Cheesemongers want more British blues and softs to plug Brexit gap
Gaps in the market for new British cheeses are growing as online sales boom and Brexit requirements make Continental cheeses harder to import.
While COVID initially presented serious challenges to British artisan cheesemakers, sales have bounced back and are growing rapidly with big opportunities for new and innovative products, according to cheesemongers.
Better packaging and branding, smaller products and new soft and blue cheeses were all identified as gaps in the market.
“We’re looking for more British lactic goat and sheep’s milk cheeses in different shapes and sizes,” said Rory Mellis, director at IJ Mellis in Scotland. “That’s only going to continue because new paperwork requirements for imported cheeses are likely to mean price increases and delays, especially for small, soft cheeses.”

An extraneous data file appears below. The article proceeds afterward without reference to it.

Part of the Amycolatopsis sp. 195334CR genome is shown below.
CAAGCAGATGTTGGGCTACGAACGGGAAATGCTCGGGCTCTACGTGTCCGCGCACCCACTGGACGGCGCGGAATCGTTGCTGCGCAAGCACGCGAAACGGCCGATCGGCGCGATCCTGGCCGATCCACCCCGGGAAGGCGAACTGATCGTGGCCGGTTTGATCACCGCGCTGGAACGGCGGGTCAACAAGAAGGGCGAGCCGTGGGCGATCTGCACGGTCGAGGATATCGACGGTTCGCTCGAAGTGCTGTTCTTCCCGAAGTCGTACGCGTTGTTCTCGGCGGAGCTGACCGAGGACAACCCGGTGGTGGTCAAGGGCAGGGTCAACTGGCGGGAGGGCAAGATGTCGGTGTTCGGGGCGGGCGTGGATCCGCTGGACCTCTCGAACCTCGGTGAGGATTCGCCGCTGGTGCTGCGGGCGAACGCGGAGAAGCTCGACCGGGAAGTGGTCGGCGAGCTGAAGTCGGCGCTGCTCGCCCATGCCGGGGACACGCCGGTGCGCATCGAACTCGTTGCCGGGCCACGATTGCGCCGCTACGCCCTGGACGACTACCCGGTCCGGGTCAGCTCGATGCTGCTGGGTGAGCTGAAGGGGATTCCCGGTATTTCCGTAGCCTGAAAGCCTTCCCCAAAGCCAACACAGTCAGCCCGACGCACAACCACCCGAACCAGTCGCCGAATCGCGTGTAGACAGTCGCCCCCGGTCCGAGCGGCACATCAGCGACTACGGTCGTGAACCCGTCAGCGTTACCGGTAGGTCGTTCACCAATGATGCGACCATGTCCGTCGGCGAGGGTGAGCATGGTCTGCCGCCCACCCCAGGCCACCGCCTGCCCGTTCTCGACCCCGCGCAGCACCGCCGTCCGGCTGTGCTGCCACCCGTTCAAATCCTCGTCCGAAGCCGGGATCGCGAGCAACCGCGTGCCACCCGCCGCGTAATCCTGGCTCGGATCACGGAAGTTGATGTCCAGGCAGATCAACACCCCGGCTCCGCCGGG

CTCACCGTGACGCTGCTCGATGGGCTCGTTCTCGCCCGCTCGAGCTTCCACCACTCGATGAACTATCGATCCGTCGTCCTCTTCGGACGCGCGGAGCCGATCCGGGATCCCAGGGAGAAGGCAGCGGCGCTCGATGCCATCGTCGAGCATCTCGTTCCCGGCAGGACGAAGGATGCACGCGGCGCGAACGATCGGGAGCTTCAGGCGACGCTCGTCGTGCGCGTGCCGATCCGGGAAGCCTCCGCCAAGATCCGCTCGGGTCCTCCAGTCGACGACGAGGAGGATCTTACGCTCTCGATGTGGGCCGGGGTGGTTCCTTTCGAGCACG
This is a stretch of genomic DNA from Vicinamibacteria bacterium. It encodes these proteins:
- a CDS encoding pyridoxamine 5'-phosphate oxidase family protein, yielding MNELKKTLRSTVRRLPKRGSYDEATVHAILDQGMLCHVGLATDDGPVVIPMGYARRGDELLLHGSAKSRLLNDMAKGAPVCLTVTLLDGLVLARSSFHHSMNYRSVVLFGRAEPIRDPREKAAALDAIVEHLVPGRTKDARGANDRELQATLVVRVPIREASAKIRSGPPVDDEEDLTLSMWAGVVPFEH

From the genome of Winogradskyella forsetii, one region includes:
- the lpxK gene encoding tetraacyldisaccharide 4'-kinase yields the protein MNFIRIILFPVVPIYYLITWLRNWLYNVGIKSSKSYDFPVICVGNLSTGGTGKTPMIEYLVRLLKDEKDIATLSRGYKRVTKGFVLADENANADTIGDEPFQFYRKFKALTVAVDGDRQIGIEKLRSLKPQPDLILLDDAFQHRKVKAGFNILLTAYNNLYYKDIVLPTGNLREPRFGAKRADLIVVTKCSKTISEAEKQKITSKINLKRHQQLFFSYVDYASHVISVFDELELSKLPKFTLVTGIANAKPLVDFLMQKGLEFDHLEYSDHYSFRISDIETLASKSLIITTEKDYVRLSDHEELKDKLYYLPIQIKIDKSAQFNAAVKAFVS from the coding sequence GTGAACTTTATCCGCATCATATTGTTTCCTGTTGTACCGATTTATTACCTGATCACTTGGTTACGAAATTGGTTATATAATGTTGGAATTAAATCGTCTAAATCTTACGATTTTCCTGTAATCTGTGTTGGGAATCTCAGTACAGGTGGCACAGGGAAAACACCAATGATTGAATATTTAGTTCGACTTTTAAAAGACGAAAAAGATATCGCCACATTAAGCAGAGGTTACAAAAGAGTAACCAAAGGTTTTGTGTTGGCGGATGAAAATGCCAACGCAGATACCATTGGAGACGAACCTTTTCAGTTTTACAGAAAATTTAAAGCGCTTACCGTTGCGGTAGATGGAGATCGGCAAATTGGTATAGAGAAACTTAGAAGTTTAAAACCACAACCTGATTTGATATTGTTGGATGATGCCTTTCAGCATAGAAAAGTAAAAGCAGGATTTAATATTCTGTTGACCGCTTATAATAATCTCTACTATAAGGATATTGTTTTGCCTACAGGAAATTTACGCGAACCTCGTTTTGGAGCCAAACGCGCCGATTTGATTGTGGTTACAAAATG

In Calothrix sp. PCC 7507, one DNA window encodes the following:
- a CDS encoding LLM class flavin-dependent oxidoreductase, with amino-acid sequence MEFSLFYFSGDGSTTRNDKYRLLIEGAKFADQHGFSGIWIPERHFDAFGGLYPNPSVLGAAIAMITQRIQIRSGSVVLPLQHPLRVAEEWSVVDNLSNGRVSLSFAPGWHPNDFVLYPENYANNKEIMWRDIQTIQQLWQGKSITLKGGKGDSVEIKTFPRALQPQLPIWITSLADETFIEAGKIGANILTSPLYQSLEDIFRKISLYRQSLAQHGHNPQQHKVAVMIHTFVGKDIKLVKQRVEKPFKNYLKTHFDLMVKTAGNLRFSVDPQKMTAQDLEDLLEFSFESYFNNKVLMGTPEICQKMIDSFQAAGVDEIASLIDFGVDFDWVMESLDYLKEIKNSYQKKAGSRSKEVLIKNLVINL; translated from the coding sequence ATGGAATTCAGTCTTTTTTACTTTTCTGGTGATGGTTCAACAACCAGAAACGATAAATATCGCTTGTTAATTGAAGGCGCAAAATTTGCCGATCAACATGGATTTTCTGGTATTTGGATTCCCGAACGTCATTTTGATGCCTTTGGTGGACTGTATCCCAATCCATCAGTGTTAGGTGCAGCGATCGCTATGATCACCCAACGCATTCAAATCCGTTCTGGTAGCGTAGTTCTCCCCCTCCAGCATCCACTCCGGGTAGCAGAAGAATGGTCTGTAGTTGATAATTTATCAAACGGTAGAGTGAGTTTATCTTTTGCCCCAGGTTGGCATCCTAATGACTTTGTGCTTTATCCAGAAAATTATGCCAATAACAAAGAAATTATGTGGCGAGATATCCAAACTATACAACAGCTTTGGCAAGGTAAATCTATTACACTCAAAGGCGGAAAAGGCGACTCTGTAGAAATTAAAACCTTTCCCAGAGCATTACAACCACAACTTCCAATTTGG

He added that packaging was also a more important consideration to protect cheeses during delivery.
“Online sales are such a big part of what we do now that cheesemakers need to work with us on that, supplying individual cheeses in wooden cases or boxes.”
At Paxton and Whitfield, buyer Dan Bliss echoed these comments.
“There’s definitely more room for British goat and sheep’s cheeses in different styles, shapes, sizes and age profiles,” she said. “I’d also like to see more innovation in blues beyond crumbly and Gorgonzola-style cheeses. Rogue River Blue and Cabrales are good examples of [foreign] blues that are really different.”
Different sizes are also an easy way for cheesemakers to innovate, she added. “If you look at Baron Bigod, it comes in 3kg wheels for large farm shops, 1kg wheels, which are great for foodservice, and 200g cheeses for delis and hampers.”
Ruth Raskin, care & quality manager at The Fine Cheese Co., also highlighted British blues as an area for evolution.
“It would be nice to see some really spicy, piquant blues, as well as more oozy, gooey cheeses,” she said. “There’s also a burgeoning market for retail-ready cheeses, but better label design and good quality paper are essential.”
Paxtons’ Dan Bliss added that the name of a cheese is also vital. She said: “A lot of British cheeses are named after a saint or for some reason start with the letter ‘B’. Choosing a name that stands out and is easy to remember can make a big difference.”